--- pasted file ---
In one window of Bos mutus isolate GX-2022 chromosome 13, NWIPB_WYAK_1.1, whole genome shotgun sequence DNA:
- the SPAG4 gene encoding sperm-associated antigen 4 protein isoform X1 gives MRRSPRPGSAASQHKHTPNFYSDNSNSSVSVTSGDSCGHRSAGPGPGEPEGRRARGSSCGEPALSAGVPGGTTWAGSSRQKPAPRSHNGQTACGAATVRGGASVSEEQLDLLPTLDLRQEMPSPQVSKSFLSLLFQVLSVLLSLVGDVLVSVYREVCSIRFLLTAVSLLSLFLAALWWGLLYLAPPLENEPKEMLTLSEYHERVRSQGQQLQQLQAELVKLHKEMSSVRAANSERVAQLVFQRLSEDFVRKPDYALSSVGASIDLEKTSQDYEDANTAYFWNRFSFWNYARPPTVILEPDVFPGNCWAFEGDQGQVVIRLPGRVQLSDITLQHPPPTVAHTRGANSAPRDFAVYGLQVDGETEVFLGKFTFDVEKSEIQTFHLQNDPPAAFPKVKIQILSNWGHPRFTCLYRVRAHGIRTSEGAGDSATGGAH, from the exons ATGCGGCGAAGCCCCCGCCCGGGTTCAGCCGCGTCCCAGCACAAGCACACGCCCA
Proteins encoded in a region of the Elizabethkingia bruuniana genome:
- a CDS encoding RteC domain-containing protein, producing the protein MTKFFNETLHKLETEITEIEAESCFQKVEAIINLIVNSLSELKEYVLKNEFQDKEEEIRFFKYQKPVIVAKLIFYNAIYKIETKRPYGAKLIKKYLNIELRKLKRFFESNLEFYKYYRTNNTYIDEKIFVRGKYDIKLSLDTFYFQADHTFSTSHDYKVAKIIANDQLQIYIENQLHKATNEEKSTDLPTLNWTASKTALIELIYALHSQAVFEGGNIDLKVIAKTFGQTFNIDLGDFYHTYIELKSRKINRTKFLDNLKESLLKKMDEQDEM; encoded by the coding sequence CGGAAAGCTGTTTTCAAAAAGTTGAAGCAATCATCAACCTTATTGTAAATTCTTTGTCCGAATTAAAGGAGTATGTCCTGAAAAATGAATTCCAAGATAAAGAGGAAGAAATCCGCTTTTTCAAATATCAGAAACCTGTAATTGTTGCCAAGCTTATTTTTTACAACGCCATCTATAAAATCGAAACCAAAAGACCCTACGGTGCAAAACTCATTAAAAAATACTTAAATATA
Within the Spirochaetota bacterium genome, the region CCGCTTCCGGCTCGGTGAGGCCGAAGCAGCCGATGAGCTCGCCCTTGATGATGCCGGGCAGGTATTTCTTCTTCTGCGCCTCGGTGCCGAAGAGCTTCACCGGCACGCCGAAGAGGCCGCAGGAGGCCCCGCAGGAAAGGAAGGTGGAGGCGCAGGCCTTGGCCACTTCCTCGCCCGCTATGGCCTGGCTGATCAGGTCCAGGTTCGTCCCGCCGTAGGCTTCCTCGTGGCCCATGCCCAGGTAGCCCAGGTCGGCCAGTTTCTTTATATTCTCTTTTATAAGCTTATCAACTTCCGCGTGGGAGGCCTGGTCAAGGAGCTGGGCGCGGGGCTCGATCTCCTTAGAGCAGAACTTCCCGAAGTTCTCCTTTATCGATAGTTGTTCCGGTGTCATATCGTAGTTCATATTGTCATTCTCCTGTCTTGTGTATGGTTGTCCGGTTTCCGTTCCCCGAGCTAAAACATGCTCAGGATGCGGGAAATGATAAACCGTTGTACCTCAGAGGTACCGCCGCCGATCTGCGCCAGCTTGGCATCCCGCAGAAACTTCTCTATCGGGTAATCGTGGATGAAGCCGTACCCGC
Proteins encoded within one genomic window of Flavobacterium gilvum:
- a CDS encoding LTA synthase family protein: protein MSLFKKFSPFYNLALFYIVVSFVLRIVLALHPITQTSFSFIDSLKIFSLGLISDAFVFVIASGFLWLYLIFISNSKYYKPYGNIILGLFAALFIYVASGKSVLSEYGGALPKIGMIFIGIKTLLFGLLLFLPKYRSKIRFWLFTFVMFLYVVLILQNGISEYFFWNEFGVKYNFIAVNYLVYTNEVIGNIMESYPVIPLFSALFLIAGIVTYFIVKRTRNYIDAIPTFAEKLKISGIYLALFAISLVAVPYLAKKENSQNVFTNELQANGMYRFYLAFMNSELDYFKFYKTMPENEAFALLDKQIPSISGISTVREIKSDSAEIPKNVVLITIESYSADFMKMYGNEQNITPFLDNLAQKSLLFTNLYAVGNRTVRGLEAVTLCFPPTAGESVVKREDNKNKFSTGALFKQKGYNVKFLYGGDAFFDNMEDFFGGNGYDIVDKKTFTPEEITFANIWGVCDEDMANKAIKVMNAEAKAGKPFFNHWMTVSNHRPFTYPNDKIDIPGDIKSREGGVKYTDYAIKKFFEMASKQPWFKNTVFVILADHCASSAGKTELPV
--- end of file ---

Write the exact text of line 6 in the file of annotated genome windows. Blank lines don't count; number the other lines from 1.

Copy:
Proteins encoded within one genomic window of Flavobacterium gilvum: